Spending Privately


This guide explains how to send Bitcoin in a relatively private manner. If you haven’t read the Quick Start guide yet, that’s a good place to learn how to install and get introduced to Sparrow.

Why is this necessary?

Key to understanding the need for privacy tools is first understanding the Bitcoin UTXO model.

Every amount in Bitcoin consists of a transaction output - that is, the output of a transaction which sends an amount to a given address. Every transaction output, or TXO has a specific, discrete amount. Before an amount is spent, it is called an unspent transaction output, or UTXO.

When you create a Bitcoin transaction, you combine one or more UTXOs as inputs, providing the funds you are looking to spend. When the transaction is broadcast and mined in a block, all of these UTXOs become spent. In other words, they are not reduced in value, but completely consumed, and can never be spent again.

When the new output of your transaction does not match the input amount (less fees), a change output is created. This change output sends funds back to your wallet, which are then available as another UTXO.

Because the Bitcoin blockchain is public, this model has several privacy implications:

  1. The recipient of any transaction (and any outside observers who learn their address) can determine some information about the amount of funds you hold by looking at the input UTXOs you spent.
  2. If your transaction has a change UTXO, the same observers can see when that change (and its change) gets spent, and so learn more about your spending history as you transact over time.
  3. All input UTXOs in a transaction are generally assumed to be from the same owner, linking them together in a “cluster” to an outside observer (we’ll see how to break this assumption later).

Blockchain analysis uses a number of generally applicable rules or heuristics to separate payment amounts from change amounts. The primary goal of this lies in learning when ownership changes in order to understand more about your funds and how you use them. While these heuristics depend on probabilities, they can be very effective. Without privacy tools, once your identity is linked to one UTXO much about your wealth and transaction history can be determined with relatively high probability over time.

Privacy tools seek to disrupt these heuristics. Some, like the fake two person coinjoins discussed here, create transactions which introduce confusion (or entropy) in the transaction graph. Others, like payjoin, break some of the assumptions that common heuristics depend on. Used together, it is possible to remain relatively private when transacting with Bitcoin.

Fake two person coinjoin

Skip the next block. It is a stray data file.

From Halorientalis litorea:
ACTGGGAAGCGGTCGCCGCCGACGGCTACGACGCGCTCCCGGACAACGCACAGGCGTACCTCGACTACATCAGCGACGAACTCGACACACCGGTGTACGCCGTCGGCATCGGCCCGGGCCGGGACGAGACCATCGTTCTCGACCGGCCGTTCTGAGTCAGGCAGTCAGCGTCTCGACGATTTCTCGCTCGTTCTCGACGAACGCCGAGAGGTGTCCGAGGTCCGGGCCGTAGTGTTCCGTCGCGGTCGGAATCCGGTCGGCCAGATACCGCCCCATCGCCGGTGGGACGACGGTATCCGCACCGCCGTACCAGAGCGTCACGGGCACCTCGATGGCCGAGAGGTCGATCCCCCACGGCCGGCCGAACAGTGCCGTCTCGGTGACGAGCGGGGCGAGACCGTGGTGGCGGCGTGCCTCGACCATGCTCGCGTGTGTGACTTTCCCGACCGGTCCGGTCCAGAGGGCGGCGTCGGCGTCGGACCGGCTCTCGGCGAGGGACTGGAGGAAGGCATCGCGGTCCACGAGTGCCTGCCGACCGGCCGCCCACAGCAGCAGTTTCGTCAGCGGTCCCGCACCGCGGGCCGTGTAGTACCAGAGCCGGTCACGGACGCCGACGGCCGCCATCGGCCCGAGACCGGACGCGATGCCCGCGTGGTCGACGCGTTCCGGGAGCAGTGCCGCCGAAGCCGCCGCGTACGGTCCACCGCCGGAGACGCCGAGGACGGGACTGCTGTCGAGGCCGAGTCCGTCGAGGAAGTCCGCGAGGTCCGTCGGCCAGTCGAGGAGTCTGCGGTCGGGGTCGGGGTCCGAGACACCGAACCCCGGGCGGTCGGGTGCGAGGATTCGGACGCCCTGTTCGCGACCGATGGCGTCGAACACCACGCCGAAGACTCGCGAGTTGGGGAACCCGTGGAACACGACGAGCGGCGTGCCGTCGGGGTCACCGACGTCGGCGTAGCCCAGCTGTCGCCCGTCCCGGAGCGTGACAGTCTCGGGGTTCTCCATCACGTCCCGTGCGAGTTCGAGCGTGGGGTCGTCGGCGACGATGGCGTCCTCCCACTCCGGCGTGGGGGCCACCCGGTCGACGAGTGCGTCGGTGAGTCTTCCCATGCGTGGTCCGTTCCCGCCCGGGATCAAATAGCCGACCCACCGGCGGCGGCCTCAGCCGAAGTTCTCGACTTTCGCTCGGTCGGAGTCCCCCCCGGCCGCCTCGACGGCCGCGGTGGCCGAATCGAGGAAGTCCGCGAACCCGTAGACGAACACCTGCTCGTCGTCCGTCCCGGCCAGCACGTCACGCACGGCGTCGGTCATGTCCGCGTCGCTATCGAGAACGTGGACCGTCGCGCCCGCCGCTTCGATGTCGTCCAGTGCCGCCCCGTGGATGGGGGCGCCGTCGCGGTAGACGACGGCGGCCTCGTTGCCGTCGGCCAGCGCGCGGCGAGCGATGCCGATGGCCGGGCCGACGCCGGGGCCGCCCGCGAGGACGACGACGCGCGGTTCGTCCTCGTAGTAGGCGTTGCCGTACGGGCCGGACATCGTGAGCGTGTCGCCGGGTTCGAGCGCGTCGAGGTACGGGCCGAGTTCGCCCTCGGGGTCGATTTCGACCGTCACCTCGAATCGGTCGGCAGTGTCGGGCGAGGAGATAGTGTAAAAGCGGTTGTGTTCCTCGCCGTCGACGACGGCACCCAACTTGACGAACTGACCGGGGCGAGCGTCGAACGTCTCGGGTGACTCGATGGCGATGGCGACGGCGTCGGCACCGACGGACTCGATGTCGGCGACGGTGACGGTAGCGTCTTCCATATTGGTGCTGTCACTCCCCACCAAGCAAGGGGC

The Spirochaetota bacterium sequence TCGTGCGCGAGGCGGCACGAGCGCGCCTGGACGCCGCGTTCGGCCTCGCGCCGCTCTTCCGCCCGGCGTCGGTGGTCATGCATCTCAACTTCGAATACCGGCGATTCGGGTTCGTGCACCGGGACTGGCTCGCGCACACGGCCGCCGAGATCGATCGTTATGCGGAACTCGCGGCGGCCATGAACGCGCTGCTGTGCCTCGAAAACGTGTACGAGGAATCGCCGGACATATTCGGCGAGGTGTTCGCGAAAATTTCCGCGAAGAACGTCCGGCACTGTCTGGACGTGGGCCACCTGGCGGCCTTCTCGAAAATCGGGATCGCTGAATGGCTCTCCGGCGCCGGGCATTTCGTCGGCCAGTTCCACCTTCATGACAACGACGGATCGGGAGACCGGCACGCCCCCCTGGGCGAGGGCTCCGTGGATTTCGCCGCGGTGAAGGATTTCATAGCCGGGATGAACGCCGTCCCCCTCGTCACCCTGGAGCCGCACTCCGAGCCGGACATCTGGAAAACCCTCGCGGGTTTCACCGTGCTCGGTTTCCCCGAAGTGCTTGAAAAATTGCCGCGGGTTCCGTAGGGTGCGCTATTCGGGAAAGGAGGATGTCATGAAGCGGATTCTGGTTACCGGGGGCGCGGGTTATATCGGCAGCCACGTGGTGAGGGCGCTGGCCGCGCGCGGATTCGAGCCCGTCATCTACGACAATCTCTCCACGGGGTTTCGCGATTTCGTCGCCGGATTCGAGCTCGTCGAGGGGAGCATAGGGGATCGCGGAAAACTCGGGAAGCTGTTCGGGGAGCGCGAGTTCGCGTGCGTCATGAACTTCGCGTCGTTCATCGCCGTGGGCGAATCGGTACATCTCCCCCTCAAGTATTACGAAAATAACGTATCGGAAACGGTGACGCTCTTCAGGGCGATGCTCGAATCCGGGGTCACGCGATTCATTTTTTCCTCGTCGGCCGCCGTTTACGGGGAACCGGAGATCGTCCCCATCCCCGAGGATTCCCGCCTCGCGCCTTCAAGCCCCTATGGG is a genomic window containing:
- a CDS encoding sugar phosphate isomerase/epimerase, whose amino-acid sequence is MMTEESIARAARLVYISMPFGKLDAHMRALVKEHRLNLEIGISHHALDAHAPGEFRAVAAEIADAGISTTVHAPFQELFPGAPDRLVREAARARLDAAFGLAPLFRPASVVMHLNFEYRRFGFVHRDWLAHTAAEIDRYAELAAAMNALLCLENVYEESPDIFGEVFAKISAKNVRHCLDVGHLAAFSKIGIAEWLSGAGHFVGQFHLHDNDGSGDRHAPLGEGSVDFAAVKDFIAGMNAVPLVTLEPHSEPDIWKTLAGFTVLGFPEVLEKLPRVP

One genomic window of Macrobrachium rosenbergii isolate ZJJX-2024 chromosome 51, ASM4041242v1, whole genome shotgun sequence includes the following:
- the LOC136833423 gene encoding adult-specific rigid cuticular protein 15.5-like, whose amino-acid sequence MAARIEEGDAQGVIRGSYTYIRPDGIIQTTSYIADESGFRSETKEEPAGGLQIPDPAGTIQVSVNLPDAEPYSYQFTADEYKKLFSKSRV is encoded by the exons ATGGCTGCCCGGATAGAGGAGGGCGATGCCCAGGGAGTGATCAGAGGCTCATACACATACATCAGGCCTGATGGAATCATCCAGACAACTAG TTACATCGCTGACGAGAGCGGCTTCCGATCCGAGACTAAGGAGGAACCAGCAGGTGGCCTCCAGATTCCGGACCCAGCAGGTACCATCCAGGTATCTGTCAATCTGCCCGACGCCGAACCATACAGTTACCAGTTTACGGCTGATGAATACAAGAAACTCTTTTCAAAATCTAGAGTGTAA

A common approach for spending privately is to create an equal output coinjoin while spending.

An equal output coinjoin is a technique where individuals contribute inputs to construct a specific transaction containing a number of equal output amounts. This adds ambiguity about which of the output amounts went to which wallets or entities, and makes the probability of tracing ownership of funds much lower. In the case of a two person coinjoin with two equal outputs, either output could represent the funds of one of the individuals. In addition, a coinjoin output might or might not represent an external payment, since it is common to send the output amount back to a wallet you own. For example, you might do this to consolidate or break up UTXOs you own.

The simplest way to add privacy when spending is to create a fake coinjoin (also known as a Stonewall transaction). This is a transaction you create alone, but that appears to be potentially constructed by multiple individuals. To the outside observer, there is no way to determine whether the coinjoin is fake or not - it is ambiguous. This approach requires no collaboration, and can be done with any kind of wallet (including hardware wallets).

To create a coinjoin with yourself, create a transaction as normal on the Send tab and select to optimize for Privacy using the toggle button in the lower left. If the wallet has sufficient funds available, Sparrow will construct the coinjoin as follows:

Constructing a fake coinjoin

Note that there are two sets of inputs (indicated by the brackets on the left in the transaction diagram), representing each “individual” in the coinjoin. Each “individual” must contribute more than the payment amount, meaning your wallet must have funds greater than twice the payment you are making. If your wallet doesn’t have enough funds, you can still perform a collaborative coinjoin discussed below.